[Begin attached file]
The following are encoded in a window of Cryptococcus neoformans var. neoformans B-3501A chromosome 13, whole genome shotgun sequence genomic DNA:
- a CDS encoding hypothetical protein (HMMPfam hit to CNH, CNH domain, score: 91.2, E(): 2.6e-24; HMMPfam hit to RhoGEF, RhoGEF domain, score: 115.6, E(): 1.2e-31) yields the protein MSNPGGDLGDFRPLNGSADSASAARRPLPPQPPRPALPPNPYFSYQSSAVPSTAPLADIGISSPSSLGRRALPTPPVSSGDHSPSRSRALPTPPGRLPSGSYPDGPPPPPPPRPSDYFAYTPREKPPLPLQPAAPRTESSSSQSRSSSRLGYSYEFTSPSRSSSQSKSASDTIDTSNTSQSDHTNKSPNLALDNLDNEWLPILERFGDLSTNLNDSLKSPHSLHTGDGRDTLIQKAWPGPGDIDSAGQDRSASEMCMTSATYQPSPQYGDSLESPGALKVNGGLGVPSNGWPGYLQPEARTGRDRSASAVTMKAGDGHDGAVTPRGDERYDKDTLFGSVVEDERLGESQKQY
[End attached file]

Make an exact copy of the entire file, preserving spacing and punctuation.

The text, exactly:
The following are encoded in a window of Cryptococcus neoformans var. neoformans B-3501A chromosome 13, whole genome shotgun sequence genomic DNA:
- a CDS encoding hypothetical protein (HMMPfam hit to CNH, CNH domain, score: 91.2, E(): 2.6e-24; HMMPfam hit to RhoGEF, RhoGEF domain, score: 115.6, E(): 1.2e-31) yields the protein MSNPGGDLGDFRPLNGSADSASAARRPLPPQPPRPALPPNPYFSYQSSAVPSTAPLADIGISSPSSLGRRALPTPPVSSGDHSPSRSRALPTPPGRLPSGSYPDGPPPPPPPRPSDYFAYTPREKPPLPLQPAAPRTESSSSQSRSSSRLGYSYEFTSPSRSSSQSKSASDTIDTSNTSQSDHTNKSPNLALDNLDNEWLPILERFGDLSTNLNDSLKSPHSLHTGDGRDTLIQKAWPGPGDIDSAGQDRSASEMCMTSATYQPSPQYGDSLESPGALKVNGGLGVPSNGWPGYLQPEARTGRDRSASAVTMKAGDGHDGAVTPRGDERYDKDTLFGSVVEDERLGESQKQY